All relationships need affection in order to grow. Yet some people are naturally more affectionate than others. What you see as healthy, normal affection might strike your partner as too much of a good thing. While showing affection is never a bad thing, how you channel it makes a major difference in how it is perceived.

Healthy Bonding

According to KidsHealth.org, attraction, closeness and commitment are all vital elements in a love relationship. Closeness builds, in part, through the demonstration of affection. Whether you show your affection through physical gestures such as hugging and cuddling or by verbal means such as using pet names and sharing your secrets, affection can build a bond between the two of you.

Stop Smothering

Sometimes affection can go overboard. Like chocolate cake or fresh-baked cookies, too much sweetness can make people sick. While it might seem cute to tell your girlfriend 20 times a day that you love her, she might feel like you have gone too far. The eHarmony.com staff points out that smothering comes from a selfish place rather than from genuine love. When you love someone, you put her needs ahead of your own. Smothering occurs when you prioritize your need for connection and reassurance over her need for space and autonomy.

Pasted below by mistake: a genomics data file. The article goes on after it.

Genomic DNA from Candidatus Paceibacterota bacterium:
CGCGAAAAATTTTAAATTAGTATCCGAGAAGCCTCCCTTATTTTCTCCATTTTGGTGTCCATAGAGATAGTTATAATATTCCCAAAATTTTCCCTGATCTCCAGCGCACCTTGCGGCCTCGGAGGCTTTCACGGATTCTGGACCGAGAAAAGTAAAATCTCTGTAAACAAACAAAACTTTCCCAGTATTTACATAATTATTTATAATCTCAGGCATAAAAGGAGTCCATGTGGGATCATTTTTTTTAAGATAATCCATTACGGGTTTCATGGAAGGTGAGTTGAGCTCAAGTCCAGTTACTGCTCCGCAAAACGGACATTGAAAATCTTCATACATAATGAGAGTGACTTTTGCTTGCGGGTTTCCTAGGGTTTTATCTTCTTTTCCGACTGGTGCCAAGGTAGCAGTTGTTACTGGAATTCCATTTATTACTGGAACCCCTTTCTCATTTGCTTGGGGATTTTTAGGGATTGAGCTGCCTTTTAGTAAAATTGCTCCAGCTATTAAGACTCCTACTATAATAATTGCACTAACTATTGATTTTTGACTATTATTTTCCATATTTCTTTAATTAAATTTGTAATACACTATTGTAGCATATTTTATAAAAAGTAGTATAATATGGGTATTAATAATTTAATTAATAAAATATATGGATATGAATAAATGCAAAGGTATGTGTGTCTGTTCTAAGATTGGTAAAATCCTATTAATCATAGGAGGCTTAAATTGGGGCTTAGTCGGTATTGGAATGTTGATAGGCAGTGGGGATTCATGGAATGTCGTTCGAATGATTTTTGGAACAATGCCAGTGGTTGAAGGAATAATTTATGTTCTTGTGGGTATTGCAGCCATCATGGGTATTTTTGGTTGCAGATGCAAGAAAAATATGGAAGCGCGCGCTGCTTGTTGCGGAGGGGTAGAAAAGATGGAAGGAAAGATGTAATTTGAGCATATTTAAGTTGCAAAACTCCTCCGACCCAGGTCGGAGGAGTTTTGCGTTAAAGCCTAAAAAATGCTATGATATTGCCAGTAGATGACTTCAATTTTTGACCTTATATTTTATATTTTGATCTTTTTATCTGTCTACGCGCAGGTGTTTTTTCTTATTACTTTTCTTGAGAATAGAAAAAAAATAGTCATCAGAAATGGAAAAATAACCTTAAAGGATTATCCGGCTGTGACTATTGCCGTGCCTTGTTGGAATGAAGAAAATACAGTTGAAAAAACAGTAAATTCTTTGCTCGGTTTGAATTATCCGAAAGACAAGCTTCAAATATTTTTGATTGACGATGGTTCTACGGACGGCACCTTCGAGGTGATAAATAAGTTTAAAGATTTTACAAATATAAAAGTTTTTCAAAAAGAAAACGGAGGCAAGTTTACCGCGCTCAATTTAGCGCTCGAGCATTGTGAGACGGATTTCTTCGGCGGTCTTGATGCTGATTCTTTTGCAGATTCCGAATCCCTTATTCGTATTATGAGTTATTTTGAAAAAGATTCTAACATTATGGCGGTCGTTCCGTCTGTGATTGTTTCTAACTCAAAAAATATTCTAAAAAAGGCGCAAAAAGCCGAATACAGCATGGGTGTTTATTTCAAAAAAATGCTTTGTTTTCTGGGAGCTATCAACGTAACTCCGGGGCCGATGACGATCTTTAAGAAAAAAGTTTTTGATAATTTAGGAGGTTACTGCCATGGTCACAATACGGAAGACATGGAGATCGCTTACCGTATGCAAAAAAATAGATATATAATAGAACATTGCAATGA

Curb Clinginess

Clinginess is a common cause of smothering. People generally become clingy because of past trust issues, says psychiatrist Mark Banschick in his article "Clingy Intimacy" for "Psychology Today." You might have been a particularly needy child, or you might have developed clinginess after a bad relationship. Regardless of the reason, clingy people have a strong fear of abandonment. Overindulging in affection is a common way of trying to convince yourself that your partner will not leave you.

Trust the Relationship

In her article "Courage to Build Space in Your Relationship" on eHarmony.com, life coach Megan Raphael explains that creating space in a relationship takes courage. Yet the relationship cannot thrive unless both people have the freedom to live their own lives. Raphael suggests that you remind yourself how much better your relationship will be when both of you indulge in the human need for space. When you learn to trust the relationship, you will no longer feel the urge to overindulge in affection. Let your partnership evolve organically, rather than using affection as a crutch.